Staff of the Divisions of Examinations recommended best practices for investment advisers that conduct principal and cross trades in fixed-income securities, as well as those that recommend wrap-fee programs to clients.
In a pair of risk alerts, the SEC’s Division of Examinations cautioned investment advisers about compliance issues that it observed in connection with fixed-income principal and cross trades and wrap-fee programs. The documents highlight deficiencies and other staff recommendations, particularly with regard to compliance programs, disclosures, and conflicts of interests, that advisers may wish to address in their policies and procedures.
Fixed-income principal and cross trades. The Division published the risk alert on fixed-income principal and cross trades as a follow-up to its September 2019 alert on this topic. The update follows an examination initiative focusing on SEC-registered investment advisers that engaged in cross trades or principal trades (or both) involving fixed-income securities. The alert defines a principal trade as involving a security sold to or bought from the adviser’s own account, an agency cross trade when the adviser arranges a trade between a client and a non-client, and a cross trade when the adviser effects a trade between multiple clients’ accounts.
As part of its FIX Initiative, Division staff conducted over 20 examinations of advisers that collectively managed $2 trillion in assets for over two million client accounts. Nearly two-thirds of the advisers received deficiency letters as a result, the vast majority of which related to compliance programs, conflicts of interest, and disclosures.
The staff found that policies and procedures were inconsistent with the advisers’ practices, disclosures, and/or regulatory requirements and sometimes lacked certain considerations or guidance. Many advisers did not effectively test the implementation of their written policies and procedures, so that even firms that prohibited principal and cross trades were unaware that such trades had occurred. Division staff also uncovered conflicts of interest that were not identified, mitigated, disclosed, or otherwise addressed by the advisers. Examined advisers omitted relevant information about cross-trading activities and failed to disclose conflicts.
The risk alert also identifies some of the practices that appeared to be effective in improving compliance. This includes policies and procedures that incorporate all applicable legal and regulatory requirements, define covered activities, set standards, provide for supervision, and establish controls. With regard to the disclosure deficiencies, the report suggests that advisers provide full and fair disclosure of all material facts and do so in multiple documents (Forms ADV, Part 2A; advisory agreements; separate written communications; and/or private fund offering documents).
Wrap fee programs. In a separate alert, the Division focused on wrap fee programs due to the growth of assets in these programs and the conflicts and disclosure issues staff discovered in over 100 examinations. The exams included both advisers that served as portfolio managers in, or sponsors of, wrap fee programs and those that advised client accounts through third-party programs. Division staff found room for improvement in many of the advisers’ compliance programs, particularly with respect to compliance, oversight, and disclosures.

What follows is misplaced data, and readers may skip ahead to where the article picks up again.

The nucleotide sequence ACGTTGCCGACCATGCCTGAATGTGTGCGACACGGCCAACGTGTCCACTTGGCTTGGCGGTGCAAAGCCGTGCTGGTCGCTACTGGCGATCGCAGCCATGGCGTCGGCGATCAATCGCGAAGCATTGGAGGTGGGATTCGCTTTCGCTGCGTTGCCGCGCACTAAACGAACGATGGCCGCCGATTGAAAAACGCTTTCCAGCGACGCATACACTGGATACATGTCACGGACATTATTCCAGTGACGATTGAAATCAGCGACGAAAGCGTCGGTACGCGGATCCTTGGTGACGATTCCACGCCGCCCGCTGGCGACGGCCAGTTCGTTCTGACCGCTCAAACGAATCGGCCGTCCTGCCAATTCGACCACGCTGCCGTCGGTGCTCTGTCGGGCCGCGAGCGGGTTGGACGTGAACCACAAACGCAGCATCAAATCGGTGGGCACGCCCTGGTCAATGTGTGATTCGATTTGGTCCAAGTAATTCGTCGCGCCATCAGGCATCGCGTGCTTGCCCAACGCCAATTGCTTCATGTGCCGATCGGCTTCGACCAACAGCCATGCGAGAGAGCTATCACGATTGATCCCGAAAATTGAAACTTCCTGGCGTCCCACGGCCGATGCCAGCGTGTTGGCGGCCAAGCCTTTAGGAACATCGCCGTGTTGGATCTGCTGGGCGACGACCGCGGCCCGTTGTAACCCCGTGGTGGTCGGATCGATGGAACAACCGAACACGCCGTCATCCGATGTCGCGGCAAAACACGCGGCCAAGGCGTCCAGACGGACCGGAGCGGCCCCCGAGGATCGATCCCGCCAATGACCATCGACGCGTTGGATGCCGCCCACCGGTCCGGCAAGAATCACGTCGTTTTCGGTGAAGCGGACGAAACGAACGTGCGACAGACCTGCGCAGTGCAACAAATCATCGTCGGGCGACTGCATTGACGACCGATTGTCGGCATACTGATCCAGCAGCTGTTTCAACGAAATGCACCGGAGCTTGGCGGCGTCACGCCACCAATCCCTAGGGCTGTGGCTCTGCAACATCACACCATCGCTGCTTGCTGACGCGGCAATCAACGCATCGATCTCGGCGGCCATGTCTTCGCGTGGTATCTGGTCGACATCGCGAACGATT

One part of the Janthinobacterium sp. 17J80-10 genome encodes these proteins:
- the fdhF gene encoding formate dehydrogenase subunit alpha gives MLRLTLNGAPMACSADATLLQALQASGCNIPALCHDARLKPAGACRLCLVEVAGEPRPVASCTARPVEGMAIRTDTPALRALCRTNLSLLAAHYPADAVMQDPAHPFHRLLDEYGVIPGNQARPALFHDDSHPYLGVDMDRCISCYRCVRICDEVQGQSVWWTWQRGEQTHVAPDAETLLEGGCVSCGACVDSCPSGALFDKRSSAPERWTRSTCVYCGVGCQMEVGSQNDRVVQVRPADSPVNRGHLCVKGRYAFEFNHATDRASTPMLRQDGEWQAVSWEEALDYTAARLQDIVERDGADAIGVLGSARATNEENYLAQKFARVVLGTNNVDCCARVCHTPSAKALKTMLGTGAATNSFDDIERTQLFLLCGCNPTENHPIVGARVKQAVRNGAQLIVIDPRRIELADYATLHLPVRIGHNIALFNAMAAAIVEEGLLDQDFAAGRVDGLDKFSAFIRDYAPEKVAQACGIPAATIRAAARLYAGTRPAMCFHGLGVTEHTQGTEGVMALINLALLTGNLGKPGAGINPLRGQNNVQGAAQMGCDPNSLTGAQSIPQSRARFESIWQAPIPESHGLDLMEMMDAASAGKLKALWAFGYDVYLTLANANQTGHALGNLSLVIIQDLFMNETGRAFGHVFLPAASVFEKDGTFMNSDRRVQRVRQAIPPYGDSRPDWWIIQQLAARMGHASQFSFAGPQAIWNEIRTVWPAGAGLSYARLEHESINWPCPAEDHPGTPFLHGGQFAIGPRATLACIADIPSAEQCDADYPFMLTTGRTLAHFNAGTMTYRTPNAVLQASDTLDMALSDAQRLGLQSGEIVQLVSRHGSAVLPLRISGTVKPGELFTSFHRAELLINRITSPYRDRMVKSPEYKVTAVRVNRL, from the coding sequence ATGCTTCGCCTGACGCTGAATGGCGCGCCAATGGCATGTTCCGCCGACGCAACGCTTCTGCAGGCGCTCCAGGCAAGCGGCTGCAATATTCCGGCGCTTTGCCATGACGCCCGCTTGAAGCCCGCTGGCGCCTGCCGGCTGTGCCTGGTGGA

In particular, Division staff cited issues with advisers’ recommendations that clients participate in wrap fee programs. The most common duty-of-care issue was a failure to monitor for "trading away" and the associated costs; due to fees, some clients would have been better off in non-wrap-fee accounts. In other cases, advisers did not have a reasonable basis to believe the programs were in clients’ best interests.
Advisers also had inconsistent disclosures across various documents, such as advisory agreements indicating that clients would pay brokerage commissions while the wrap-fee program brochures expressly stated clients would not pay such fees. Staff found that advisers omitted disclosing or inadequately described conflicts of interest.
The staff also observed that advisers omitted compliance policies and procedures entirely or their policies and procedures were inadequate. Where policies and procedures were in place, some advisers did not implement or enforce them consistently, while some did not perform adequate annual reviews (if any).
Best practices for wrap-fee programs involve both initial and periodic reviews to assess whether the programs are in clients’ best interest, using information directly obtained from clients, the risk alert states. Advisers should periodically remind clients to report any changes to their situations and objectives, and should otherwise communicate with clients to prepare and educate them when recommending wrap fee accounts.
The risk alert also recommends clear disclosures regarding conflicts of interests and spelling out what additional services and expenses are not included in the wrap fee. Compliance programs should include written policies and procedures and should be monitored for best execution.
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